We show that such a conclusion cannot be made on a priori grounds. A regulation on the firm side of the market will lead to changes in consumer behavior. We highlight the adverse effects of a mandatory price transparency regulation. The regulation leads fewer consumers to compare prices compared to an unregulated market equilibrium, where firms endogenously decide on their reporting, given consumers’ propensity to subscribe to price comparison services. The regulation can feed back into firms’ strategies. For a fixed subscription propensity, the regulation leads to lower expected prices. However, the indirect effect on the lower subscription propensity may outweigh the effect of mandatory price listing, resulting in higher prices and, in turn, a lower consumer surplus when firms are regulated.
We used a model setup where all consumers are initially uninformed about the prices in the market and decide to become informed by subscribing to a price comparison service. As an extension, one could introduce another group of consumers which is always informed about the market prices. In search models, these consumers are typically labeled as shoppers. This would, however, not alter our main results. The more consumers are initially informed about market prices, the more elastic is the market demand. In the presence of shoppers, non-shoppers might then be even less inclined to subscribe, since the probability of finding lower prices is also low. A mandatory price reporting regulation might then additionally reduce the subscription incentives.
In the present article, we interpret the regulation as a mandatory transparency regulation. One may further argue that the regulation also reduces the search cost. This would soften our results but the general effects will prevail. Moreover, we assumed that the data quality remains unaffected by regulation. In practice, some consumers may refrain from price comparison in the unregulated market, if they expect the posted data to be inaccurate. Then, due to the regulation, the price data becomes official and reliable, which may foster price comparison. There is scope for more research on this topic.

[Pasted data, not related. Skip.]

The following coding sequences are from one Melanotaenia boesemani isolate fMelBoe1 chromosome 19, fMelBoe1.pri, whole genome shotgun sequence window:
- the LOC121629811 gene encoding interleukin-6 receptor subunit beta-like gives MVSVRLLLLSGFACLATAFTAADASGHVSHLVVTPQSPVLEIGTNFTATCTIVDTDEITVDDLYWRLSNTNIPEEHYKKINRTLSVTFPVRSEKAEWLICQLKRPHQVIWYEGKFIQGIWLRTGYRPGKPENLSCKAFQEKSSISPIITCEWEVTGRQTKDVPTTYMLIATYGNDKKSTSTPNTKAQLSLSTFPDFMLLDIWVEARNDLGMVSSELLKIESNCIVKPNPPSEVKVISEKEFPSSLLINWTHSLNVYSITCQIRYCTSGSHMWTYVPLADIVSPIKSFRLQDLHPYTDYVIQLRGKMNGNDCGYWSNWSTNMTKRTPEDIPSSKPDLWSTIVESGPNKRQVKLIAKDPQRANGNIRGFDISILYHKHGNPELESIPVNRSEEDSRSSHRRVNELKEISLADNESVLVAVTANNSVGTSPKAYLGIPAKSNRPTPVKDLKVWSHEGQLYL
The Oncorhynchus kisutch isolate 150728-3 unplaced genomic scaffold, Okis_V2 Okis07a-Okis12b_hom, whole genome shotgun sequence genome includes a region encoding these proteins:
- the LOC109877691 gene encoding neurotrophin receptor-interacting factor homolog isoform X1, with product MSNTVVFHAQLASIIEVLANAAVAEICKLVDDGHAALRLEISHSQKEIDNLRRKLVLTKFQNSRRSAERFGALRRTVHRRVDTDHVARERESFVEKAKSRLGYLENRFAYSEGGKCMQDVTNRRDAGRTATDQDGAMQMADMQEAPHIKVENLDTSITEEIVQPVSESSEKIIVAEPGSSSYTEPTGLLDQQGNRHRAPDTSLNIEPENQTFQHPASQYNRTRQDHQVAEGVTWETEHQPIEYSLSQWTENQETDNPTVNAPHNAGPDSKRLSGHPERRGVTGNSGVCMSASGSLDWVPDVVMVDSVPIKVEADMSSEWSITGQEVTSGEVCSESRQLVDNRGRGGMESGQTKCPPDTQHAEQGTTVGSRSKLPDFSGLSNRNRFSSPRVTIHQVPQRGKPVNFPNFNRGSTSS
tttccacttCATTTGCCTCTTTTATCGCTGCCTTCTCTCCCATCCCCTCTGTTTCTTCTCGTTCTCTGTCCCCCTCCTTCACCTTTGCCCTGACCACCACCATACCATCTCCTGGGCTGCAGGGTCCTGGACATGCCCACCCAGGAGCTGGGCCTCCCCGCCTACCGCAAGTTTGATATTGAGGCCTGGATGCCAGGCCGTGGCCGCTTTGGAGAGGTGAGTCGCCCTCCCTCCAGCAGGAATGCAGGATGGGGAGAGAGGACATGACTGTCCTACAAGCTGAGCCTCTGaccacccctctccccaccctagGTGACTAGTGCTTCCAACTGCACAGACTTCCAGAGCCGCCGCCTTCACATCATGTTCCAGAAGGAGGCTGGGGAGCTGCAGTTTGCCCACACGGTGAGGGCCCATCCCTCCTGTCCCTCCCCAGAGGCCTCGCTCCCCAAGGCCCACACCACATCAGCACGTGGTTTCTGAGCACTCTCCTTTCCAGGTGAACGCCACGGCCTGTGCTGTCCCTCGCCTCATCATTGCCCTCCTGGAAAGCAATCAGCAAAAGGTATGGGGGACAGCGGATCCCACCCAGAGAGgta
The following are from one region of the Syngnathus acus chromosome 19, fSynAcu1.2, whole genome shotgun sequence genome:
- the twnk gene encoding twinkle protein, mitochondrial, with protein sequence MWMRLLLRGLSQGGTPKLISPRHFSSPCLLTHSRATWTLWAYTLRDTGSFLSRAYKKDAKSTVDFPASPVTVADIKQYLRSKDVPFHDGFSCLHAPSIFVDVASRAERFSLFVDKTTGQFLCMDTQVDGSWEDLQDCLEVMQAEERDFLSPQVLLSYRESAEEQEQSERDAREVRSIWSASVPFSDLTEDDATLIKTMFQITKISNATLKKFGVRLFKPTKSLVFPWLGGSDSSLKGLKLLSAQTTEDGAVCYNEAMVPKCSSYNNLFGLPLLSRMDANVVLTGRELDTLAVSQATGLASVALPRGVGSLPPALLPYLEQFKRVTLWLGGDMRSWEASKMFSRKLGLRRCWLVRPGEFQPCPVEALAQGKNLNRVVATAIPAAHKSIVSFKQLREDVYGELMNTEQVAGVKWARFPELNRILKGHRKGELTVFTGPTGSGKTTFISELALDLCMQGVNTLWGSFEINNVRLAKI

We use a standard and simple consumer search strategy where non-subscribers randomly choose one firm. For future research, it would be useful to consider different consumers’ search strategies, for example, to allow consumers to search sequentially. We believe that this would add some new aspects to the analysis. Subscribers who observe only one price on the web site know that the other firm charges a non-listed price. This could imply that subscribers are even less willing to search a second time than non-subscribers, and thus, listing firms may even charge higher prices at equilibrium compared to non-listing firms.
There is very limited evidence on the effects of price disclosure rules. The policy reform in Germany could be viewed as a natural experiment that allows a comparison of firm and consumer behavior before and after the regulation. It would be interesting to observe to what extent the regulation indeed encourages consumers to compare prices. The potential to compare prices, for instance, via a mobile device, already existed before, but few consumers used these services. Hence, it may be more appropriate to impose measures aimed at decreasing search or subscription costs on the demand side, by, for example, fostering investments in more innovative price comparison services. This would lead to more subscriptions to price comparison services, which directly promotes competition in the market.
I thank Nicolas Schutz and the conference participants at the Center for European Economic Research (ZEW) and at the Helmut Schmidt University Hamburg for very helpful comments.
We determine the range of search cost such that non-subscribers search exactly once. This is true if
Figure 3 shows the relevant range of search costs such that non-subscribers search exactly once for parameter values of and .